The truth was that Gwen Lewis had seen too much.
The 65-year old Venice Park native witnessed Atlantic City seize her grandparents’ home in the 1980s under eminent domain, she said.
She moved decades ago, fearing gentrification would ruin her city as it did others in the region. Now, she’s returned. Yet, to her, it’s the same as before: Atlantic City has never changed — not then, and not yet.
“I came back and I find the same difficulties as I did in the ’70s. Actually, I think it is worse,” she admitted. “There’s a lot of greed in the city.”
ATLANTIC CITY — A year after four casinos closed due to widely publicized economic troubles,…
Atlantic City is in the infancy stages of changing its look. Since June 2014, the city began monthly “Noon Time Talks” with the Department of Planning and Development, to understand what the community and the city want the future to look like. Fifteen meetings later, the city believes it has a better grasp on that.
The consensus: Residents want to see a better city, but they want to have a big say on how that will happen. Elizabeth Terenik, the director of Atlantic City’s Planning and Development Department says they will, and that the lunch time talks are a way to give residents input.
Meanwhile, the city’s planners are working at ways to reverse declining property values.
Major public projects, like the rebuilding of the Absecon Inlet seawall and boardwalk are one way. They are part of a city strategy to make the city a more desirable place to live for homebuyers, most notably baby boomers, millenials, and second-home buyers, according to city officials.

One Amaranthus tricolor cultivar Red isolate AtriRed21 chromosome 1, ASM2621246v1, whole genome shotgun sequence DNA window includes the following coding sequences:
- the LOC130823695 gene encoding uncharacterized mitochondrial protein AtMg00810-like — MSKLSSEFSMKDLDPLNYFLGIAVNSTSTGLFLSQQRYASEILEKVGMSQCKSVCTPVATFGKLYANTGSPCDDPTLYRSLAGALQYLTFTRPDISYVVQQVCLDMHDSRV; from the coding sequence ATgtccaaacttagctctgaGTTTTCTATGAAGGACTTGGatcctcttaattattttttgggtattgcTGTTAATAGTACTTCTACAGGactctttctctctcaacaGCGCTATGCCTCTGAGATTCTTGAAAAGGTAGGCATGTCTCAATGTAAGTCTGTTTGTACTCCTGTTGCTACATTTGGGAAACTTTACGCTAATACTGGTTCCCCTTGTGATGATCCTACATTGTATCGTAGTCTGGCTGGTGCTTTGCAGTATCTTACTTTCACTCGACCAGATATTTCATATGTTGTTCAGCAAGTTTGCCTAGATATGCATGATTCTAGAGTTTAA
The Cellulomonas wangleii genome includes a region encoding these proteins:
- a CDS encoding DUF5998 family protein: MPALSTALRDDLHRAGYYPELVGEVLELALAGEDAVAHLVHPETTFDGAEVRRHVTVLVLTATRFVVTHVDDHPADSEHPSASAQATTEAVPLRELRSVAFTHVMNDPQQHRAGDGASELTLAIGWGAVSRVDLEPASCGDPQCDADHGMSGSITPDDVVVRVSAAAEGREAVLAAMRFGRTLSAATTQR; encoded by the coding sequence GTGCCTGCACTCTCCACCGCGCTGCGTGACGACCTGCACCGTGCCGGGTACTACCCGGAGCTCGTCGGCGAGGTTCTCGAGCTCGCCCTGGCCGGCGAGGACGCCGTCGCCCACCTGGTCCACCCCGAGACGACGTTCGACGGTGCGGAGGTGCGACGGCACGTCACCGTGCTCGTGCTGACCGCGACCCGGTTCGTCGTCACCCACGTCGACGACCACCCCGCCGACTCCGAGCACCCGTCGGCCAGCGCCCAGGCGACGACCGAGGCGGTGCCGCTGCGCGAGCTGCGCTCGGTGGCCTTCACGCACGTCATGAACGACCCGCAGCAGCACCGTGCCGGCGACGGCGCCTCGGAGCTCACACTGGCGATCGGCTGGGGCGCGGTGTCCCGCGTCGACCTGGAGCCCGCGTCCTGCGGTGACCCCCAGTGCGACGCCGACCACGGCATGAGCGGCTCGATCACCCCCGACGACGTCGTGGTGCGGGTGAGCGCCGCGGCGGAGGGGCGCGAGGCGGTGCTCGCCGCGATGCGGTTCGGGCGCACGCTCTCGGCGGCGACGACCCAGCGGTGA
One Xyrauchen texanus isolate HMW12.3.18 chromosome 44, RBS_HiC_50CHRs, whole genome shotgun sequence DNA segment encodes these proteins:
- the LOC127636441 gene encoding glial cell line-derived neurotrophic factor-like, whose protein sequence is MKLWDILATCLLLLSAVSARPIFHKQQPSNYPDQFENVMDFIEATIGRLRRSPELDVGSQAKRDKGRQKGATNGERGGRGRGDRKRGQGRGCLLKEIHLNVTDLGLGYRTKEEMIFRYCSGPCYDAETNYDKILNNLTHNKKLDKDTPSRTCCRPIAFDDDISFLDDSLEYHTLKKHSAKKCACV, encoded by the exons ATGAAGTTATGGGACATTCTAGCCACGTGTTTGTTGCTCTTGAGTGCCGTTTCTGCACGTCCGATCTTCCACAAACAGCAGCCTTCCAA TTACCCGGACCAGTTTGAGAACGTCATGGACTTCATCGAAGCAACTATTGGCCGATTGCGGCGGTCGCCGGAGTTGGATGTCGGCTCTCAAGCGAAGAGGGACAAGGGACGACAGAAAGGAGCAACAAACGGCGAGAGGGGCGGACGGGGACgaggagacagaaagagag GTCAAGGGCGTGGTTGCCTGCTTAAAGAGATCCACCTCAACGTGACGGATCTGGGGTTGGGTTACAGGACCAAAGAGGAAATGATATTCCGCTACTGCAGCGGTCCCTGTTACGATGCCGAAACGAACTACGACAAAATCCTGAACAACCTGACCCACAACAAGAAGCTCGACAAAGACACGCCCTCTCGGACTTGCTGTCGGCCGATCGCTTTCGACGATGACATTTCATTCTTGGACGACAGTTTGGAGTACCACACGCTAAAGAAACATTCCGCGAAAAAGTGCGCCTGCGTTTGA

But one person’s neighborhood revitalization is another’s forced dislocation of long-time residents, often with racial bias. For Lewis, it’s a process that won’t sit well with her.
As Atlantic City looks to reinvent and redevelop itself, some residents are worried about the impacts of gentrification and whether some neighborhoods will be destroyed. Are you concerned?
A 20-year veteran at Resorts Casino, she fears the city wants to push her community out of the neighborhoods residents created.
Lewis fears gentrification, if done incorrectly, might ruin Atlantic City.
“I don’t think they give a hoot about the city or people who live here,” she said. “Some of the houses that they’re building, they want a certain credit rating. We live in the projects. Do you think we have a certain credit for these properties?”
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Gentrification is the process of renewal and rebuilding with an influx of middle-class or affluent people into deteriorating areas, often displacing poorer residents in the process.
But according to Dr. James Peterson, the director of Africana Studies at Lehigh University, gentrification is a set of complex processes. He said first, property is systemically neglected and devalued, then poverty can form in these communities. Developers can then absorb the property at smaller rates, he said.
“We tend to think of (property values) as a hard market metric, but nothing can be farther from the truth … race informs property values,” he said. “That’s one of the consequences of how institutional racism can form in the real-estate market.”
But Terenik has said for months that city administration wouldn’t displace current residents.
She said in June that numerous vacant lots and homes citywide mean gentrification could be a future issue. She said that as long as change is managed, the city’s renovation won’t go in the direction residents don’t want. She also said the city is far from the point of people being displaced.